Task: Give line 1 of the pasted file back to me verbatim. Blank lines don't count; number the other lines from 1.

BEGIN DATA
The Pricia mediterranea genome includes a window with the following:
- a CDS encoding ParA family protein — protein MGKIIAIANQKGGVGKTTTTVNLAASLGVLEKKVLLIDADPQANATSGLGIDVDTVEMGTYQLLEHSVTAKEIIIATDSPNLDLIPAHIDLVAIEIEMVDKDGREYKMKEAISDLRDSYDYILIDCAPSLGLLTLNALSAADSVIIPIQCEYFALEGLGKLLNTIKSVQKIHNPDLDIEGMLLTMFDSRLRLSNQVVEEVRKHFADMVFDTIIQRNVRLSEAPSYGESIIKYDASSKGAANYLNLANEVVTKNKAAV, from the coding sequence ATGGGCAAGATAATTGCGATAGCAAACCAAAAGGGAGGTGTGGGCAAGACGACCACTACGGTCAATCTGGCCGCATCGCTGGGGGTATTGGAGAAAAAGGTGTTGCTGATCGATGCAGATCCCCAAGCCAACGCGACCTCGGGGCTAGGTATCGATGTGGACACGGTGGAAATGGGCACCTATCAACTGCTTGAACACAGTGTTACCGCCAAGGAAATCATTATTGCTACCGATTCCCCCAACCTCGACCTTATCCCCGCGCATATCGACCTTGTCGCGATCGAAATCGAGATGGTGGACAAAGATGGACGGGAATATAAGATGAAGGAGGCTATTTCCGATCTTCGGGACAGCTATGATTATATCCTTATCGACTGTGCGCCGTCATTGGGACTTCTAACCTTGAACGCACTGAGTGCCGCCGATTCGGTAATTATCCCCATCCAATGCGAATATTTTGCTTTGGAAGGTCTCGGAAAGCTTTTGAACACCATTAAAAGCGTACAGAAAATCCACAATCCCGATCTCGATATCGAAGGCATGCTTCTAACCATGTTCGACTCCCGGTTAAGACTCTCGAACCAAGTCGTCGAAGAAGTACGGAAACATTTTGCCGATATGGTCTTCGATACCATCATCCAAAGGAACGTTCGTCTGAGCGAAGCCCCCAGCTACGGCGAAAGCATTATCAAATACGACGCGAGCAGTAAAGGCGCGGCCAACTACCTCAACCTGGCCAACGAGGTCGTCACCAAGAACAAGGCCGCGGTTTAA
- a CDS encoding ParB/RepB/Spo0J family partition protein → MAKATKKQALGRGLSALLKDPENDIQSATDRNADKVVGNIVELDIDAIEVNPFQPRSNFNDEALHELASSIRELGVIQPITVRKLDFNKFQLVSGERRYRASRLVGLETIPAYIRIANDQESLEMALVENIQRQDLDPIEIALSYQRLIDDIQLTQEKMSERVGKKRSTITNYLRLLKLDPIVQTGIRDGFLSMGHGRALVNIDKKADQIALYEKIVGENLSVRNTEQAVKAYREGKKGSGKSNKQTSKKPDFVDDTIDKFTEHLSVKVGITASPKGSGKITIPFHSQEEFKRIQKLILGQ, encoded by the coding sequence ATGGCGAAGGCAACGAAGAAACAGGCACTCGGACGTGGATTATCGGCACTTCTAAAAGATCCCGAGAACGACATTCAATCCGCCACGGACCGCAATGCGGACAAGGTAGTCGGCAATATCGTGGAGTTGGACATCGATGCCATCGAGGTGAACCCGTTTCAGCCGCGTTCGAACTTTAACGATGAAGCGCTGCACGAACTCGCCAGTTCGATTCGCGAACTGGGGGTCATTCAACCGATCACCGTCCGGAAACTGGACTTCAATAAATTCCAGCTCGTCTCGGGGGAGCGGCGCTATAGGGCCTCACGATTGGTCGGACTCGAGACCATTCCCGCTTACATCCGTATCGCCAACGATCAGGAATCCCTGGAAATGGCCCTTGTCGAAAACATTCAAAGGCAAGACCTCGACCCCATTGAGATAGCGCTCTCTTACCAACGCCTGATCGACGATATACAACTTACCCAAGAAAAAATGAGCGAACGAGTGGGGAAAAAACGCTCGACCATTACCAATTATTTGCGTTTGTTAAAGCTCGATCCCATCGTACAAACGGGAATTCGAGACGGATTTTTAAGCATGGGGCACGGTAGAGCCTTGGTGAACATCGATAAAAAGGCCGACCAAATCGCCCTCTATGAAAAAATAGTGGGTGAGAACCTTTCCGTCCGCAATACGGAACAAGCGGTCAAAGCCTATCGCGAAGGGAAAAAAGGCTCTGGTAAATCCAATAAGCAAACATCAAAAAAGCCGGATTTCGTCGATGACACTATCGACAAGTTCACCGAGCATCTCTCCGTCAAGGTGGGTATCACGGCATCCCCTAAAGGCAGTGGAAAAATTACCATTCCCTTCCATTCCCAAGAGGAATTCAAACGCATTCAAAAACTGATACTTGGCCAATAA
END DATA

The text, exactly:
The Pricia mediterranea genome includes a window with the following: